About 11 million people live in South Sudan, and statistical modeling suggests that COVID-19 is likely to reach more than half of the population. For a country with just 24 intensive care unit beds and very limited medical equipment, slowing the spread of the virus is paramount, and Humanity & Inclusion (HI)'s teams have been fighting to do that since March.
The presence of Covid-19 was detected late in this East-Central African country. The first Covid-19 case appeared in early April. Trend analysis from 45 African countries that reported cases as of March 24, suggests almost all countries will reach 1,000 cases by the end of May, and 10,000 cases a few weeks after that. We are on standby for a rapid increase in the number of new cases in South Sudan within 3 to 6 weeks from end of April.
HI has been supporting vulnerable people and people with disabilities and internally displaced people in South Sudan since 2006. Fearing the worst, HI’s 95-person team had anticipated the risks, and has already adapted its activities to prevent the spread of the virus.
Disastrous hygiene conditions
“Our teams are making every effort to improve the country's emergency response to COVID-19 and to protect the most vulnerable,” explains Armogast Mwasi, South Sudan Program Director for HI. “From door-to-door outreach to the most vulnerable, to the coordination of working groups with the country's health authorities, HI is working on all levels. But the situation is complicated."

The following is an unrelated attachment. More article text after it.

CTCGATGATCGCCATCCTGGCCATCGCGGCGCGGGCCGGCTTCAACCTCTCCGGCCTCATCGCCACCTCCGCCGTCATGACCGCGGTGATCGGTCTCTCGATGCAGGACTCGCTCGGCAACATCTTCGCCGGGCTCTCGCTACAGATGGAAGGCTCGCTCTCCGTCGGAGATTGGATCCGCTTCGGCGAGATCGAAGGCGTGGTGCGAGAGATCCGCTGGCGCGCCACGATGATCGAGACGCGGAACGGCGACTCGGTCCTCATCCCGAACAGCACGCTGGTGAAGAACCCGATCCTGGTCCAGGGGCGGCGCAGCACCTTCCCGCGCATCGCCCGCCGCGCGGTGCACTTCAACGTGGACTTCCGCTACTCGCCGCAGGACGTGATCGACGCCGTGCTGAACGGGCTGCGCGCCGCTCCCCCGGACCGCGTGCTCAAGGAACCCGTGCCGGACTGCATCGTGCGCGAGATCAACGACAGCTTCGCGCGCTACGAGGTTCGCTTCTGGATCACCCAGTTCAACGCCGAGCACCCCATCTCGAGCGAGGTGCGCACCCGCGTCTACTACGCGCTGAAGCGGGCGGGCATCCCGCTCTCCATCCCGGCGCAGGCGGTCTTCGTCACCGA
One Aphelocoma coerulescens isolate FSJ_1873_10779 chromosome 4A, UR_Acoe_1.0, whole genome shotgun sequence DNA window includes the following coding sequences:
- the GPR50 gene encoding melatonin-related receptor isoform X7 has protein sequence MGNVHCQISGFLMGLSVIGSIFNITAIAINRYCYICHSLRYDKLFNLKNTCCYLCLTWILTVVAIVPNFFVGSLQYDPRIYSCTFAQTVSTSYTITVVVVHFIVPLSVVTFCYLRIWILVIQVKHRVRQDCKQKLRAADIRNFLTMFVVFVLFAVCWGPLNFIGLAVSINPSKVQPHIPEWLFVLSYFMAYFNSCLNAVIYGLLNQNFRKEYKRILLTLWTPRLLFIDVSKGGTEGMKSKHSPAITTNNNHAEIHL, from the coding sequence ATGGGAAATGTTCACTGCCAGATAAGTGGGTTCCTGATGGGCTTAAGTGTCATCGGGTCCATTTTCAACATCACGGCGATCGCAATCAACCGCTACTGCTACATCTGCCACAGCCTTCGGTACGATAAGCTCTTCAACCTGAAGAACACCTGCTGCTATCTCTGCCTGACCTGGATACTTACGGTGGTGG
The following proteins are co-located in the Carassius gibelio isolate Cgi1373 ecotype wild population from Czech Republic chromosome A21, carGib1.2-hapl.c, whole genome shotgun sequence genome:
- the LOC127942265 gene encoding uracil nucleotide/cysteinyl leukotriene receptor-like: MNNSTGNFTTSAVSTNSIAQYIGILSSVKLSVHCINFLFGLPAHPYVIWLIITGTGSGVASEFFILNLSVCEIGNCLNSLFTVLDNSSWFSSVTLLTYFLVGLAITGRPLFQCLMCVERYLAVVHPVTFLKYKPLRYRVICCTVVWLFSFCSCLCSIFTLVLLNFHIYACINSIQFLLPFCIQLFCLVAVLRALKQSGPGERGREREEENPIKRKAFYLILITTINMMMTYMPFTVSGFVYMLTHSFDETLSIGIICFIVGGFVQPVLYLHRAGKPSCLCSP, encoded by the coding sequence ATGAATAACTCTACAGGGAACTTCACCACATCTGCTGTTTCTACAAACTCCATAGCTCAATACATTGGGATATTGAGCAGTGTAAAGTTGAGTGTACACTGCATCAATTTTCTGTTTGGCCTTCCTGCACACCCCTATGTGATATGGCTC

Health and hygiene conditions are disastrous. 56% of the South Sudanese population don't have access to primary health care services. Out of approximately 2,300 health facilities, more than 1,300 (57%) are non-functional and health facility surveillance gap is at 40%. Over 50% of the population lacks access to safe water and a mere 15% of the population have access to latrines. Water sanitation and hygiene (WASH) infection prevention and control is at 7%. Currently 1.67 million internally displaced people (IDP) and 279,880 spontaneous refugee returnees are living in the country.
"Even without the coronavirus, 6 million people are likely to experience crisis or emergency food security outcomes. Communities with high numbers of returnees and IDPs are particularly vulnerable, given that food and market supplies are already scarce. The closure of borders due to the COVID-19 response have put pressure on already high food prices. It has also impacted exchange rate fluctuations, and led to the closure of businesses considered non-essential which means concerns on reduced income earning opportunities, and increase vulnerability for people. The result of all this is leading to negative coping strategies and disease outbreaks." says Armogast.
"So, as you can imagine, the conditions here are definitively not in place to effectively combat the spread of the pandemic, but our teams are doing their best to protect our beneficiaries, persons with disabilities and older people, among the most vulnerable to this virus. The virus exacerbates the ongoing humanitarian crisis around health infrastructure, economy, livelihoods and water, sanitation and poor hygiene." adds Armogast.
"The challenge for HI is to maintain access in the midst of movement restrictions as well as xenophobic and violent attacks to meet the basic needs of vulnerable people so they do not become even more vulnerable. We must ensure their access to food, hygiene products and health services, as much as possible.”